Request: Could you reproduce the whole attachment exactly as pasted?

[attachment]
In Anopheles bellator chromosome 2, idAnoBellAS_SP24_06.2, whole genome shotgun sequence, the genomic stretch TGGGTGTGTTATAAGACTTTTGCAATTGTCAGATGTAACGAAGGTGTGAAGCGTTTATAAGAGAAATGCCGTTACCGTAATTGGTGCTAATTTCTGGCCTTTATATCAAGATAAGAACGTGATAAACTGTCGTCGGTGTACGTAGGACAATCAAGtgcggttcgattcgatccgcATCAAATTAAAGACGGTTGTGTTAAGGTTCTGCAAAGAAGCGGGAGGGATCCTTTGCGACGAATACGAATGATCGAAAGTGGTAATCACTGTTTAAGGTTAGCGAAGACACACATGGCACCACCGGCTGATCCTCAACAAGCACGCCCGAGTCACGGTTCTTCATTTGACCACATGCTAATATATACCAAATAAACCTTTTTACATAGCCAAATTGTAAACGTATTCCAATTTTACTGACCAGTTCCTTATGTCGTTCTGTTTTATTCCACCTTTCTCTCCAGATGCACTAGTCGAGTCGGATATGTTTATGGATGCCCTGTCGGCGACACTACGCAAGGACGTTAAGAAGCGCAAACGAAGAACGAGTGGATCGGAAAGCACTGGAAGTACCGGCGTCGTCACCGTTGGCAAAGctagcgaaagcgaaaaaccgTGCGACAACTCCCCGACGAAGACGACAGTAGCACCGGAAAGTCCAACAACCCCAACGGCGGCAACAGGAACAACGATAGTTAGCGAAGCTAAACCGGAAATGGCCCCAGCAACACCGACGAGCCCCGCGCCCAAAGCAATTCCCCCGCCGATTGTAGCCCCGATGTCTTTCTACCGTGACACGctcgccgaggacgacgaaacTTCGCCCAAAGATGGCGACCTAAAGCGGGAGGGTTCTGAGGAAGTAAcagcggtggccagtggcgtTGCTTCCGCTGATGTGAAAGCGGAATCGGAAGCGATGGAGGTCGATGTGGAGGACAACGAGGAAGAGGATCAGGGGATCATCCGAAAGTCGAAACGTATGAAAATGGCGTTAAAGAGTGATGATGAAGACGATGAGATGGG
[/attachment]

In Anopheles bellator chromosome 2, idAnoBellAS_SP24_06.2, whole genome shotgun sequence, the genomic stretch TGGGTGTGTTATAAGACTTTTGCAATTGTCAGATGTAACGAAGGTGTGAAGCGTTTATAAGAGAAATGCCGTTACCGTAATTGGTGCTAATTTCTGGCCTTTATATCAAGATAAGAACGTGATAAACTGTCGTCGGTGTACGTAGGACAATCAAGtgcggttcgattcgatccgcATCAAATTAAAGACGGTTGTGTTAAGGTTCTGCAAAGAAGCGGGAGGGATCCTTTGCGACGAATACGAATGATCGAAAGTGGTAATCACTGTTTAAGGTTAGCGAAGACACACATGGCACCACCGGCTGATCCTCAACAAGCACGCCCGAGTCACGGTTCTTCATTTGACCACATGCTAATATATACCAAATAAACCTTTTTACATAGCCAAATTGTAAACGTATTCCAATTTTACTGACCAGTTCCTTATGTCGTTCTGTTTTATTCCACCTTTCTCTCCAGATGCACTAGTCGAGTCGGATATGTTTATGGATGCCCTGTCGGCGACACTACGCAAGGACGTTAAGAAGCGCAAACGAAGAACGAGTGGATCGGAAAGCACTGGAAGTACCGGCGTCGTCACCGTTGGCAAAGctagcgaaagcgaaaaaccgTGCGACAACTCCCCGACGAAGACGACAGTAGCACCGGAAAGTCCAACAACCCCAACGGCGGCAACAGGAACAACGATAGTTAGCGAAGCTAAACCGGAAATGGCCCCAGCAACACCGACGAGCCCCGCGCCCAAAGCAATTCCCCCGCCGATTGTAGCCCCGATGTCTTTCTACCGTGACACGctcgccgaggacgacgaaacTTCGCCCAAAGATGGCGACCTAAAGCGGGAGGGTTCTGAGGAAGTAAcagcggtggccagtggcgtTGCTTCCGCTGATGTGAAAGCGGAATCGGAAGCGATGGAGGTCGATGTGGAGGACAACGAGGAAGAGGATCAGGGGATCATCCGAAAGTCGAAACGTATGAAAATGGCGTTAAAGAGTGATGATGAAGACGATGAGATGGG